Saturday’s softball scrimmages between Cleburne and Palestine will extend beyond the challenge to see which JV and varsity teams score the most runs.
The Lady Jackets and the Lady Cats are also competing to see who brings the most Legos to the practice game to benefit Brody Nelson’s Legos for Little Warriors project. The competition was proposed by Regis Andrez, a member of the Cleburne High School Class of 2000 and the new head softball coach at Palestine.
“Coach Andrez contacted me last summer, expressing an interest in scrimmaging us at our new softball facilities,” Cleburne Coach Paul Chavez said. “Right before Christmas, he proposed we see which team could bring the most Legos for Brody’s program.”
“I know our baseball team has been a major supporter of Brody and we love the idea of showing our support for Legos for Little Warriors,” Chavez said. “I don’t want to lose to Palestine. We want to raise more Legos than they do while showing our support for Brody and the kids.”
Brody, a fourth grader at Coleman Elementary, is currently undergoing chemotherapy that has reduced a lemon-sized tumor and a series of smaller tumors in his brain to an undetectable proportion, with no additional tumors developing. His treatment includes a monthly visit to St. Jude to meet with his medical team.
His passion for Legos and his compassion for fellow “soldiers” battling cancer led to “Legos for Little Warriors.” The idea for the project was born in late September during Brody’s participation in Fort Worth’s St. Jude Walk and Run to End Childhood Cancer.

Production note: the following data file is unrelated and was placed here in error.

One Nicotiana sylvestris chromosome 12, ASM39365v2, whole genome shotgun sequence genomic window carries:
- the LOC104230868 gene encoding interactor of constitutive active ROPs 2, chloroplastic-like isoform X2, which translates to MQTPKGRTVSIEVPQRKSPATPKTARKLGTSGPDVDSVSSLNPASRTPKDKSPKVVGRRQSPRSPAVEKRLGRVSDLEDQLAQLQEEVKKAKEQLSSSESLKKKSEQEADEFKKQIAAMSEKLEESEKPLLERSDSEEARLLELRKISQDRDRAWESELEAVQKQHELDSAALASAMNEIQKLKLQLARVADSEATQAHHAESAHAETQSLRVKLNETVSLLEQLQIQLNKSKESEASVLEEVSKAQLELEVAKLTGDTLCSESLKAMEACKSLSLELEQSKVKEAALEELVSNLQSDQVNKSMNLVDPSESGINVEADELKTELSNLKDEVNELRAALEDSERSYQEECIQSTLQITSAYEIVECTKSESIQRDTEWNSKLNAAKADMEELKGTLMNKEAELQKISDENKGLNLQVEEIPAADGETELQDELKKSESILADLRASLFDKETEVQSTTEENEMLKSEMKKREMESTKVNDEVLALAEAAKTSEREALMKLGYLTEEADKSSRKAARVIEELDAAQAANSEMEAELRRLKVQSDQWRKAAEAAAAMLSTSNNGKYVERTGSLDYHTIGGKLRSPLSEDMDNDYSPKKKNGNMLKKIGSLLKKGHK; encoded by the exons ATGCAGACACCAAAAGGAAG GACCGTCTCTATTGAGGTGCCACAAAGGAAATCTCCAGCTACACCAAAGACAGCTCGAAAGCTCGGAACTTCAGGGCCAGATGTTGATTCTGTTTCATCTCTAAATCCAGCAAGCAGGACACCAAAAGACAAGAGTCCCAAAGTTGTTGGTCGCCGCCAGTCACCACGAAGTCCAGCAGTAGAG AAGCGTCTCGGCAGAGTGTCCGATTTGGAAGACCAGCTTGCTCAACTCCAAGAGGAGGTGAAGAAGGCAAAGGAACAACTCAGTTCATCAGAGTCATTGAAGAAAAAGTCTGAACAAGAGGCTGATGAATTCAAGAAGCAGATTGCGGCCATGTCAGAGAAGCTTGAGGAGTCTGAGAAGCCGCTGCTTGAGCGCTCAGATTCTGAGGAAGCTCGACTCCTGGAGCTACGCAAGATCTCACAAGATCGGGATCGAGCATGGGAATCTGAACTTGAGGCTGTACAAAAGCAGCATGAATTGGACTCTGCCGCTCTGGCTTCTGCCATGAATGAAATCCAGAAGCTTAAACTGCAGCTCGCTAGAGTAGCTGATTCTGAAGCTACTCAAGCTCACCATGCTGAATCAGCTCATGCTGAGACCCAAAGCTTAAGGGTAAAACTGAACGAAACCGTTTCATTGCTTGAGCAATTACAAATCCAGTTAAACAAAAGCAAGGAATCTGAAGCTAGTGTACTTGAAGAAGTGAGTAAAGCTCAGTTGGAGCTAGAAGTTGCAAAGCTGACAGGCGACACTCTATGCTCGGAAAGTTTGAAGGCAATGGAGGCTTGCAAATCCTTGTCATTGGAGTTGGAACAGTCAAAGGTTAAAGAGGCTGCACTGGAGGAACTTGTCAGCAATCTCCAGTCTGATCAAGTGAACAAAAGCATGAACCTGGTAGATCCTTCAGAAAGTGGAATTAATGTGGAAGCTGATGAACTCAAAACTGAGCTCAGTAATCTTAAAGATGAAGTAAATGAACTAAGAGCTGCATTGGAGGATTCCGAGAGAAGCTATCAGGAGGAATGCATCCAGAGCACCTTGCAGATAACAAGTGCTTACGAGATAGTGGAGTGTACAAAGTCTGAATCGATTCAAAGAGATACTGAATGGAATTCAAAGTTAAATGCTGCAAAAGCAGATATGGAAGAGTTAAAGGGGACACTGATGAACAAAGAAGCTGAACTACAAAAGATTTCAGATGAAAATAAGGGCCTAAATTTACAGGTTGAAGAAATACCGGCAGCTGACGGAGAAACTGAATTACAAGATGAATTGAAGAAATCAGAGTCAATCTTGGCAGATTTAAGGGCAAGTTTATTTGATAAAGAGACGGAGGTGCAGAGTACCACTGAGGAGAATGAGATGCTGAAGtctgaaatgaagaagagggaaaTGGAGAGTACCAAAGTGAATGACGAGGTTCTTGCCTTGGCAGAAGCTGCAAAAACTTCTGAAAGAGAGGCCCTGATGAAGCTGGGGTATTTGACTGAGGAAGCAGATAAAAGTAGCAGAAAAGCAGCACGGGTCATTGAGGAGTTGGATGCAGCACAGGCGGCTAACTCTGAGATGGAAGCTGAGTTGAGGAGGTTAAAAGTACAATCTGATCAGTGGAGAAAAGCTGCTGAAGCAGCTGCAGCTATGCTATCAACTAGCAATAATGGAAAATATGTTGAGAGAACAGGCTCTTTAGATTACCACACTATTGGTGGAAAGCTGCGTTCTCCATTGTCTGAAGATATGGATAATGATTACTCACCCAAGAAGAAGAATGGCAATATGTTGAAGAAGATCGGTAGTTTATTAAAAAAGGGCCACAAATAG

“We organized a team for the walk, and raised more than $6,000,” Brody’s mother, Courtney Nelson said. “More than $1,600 was contributed in Brody’s name. During the walk, he turned to me and said, ‘do you know how many Legos that would buy for St. Jude kids?’”
His thoughts took shape, with the first donations to Legos for Little Warriors arriving on his tenth birthday last October. All he wanted for his birthday were Legos—for his project. Family and friends, including members of the CHS baseball team, who have named Brody an honorary member, came to his party with Legos in hand.
Word of his project quickly spread, with fellow members of Westhill Church of Christ joining the initiative. The Dallas Stars has promoted his initiative, with a number of hockey fans bringing Lego kits the night Brody dropped the puck at the team’s “Hockey Fights Cancer Night” event.
More than 1,300 kits have been donated to Legos for Little Warriors since Brody’s birthday/launch party. Chavez and his Lady Jacket softball team are hoping to add to that number.
Chavez understands well the journey Brody, and fellow cancer fighters are making. More than 15 years ago, Chavez was diagnosed with Hodgkins Lymphoma, which was followed by a year of radiation and recovery.
“I know, and so does Brody, what it means to have family, friends and a community take that walk with you,” he said. “It can be a daily struggle going through those things.”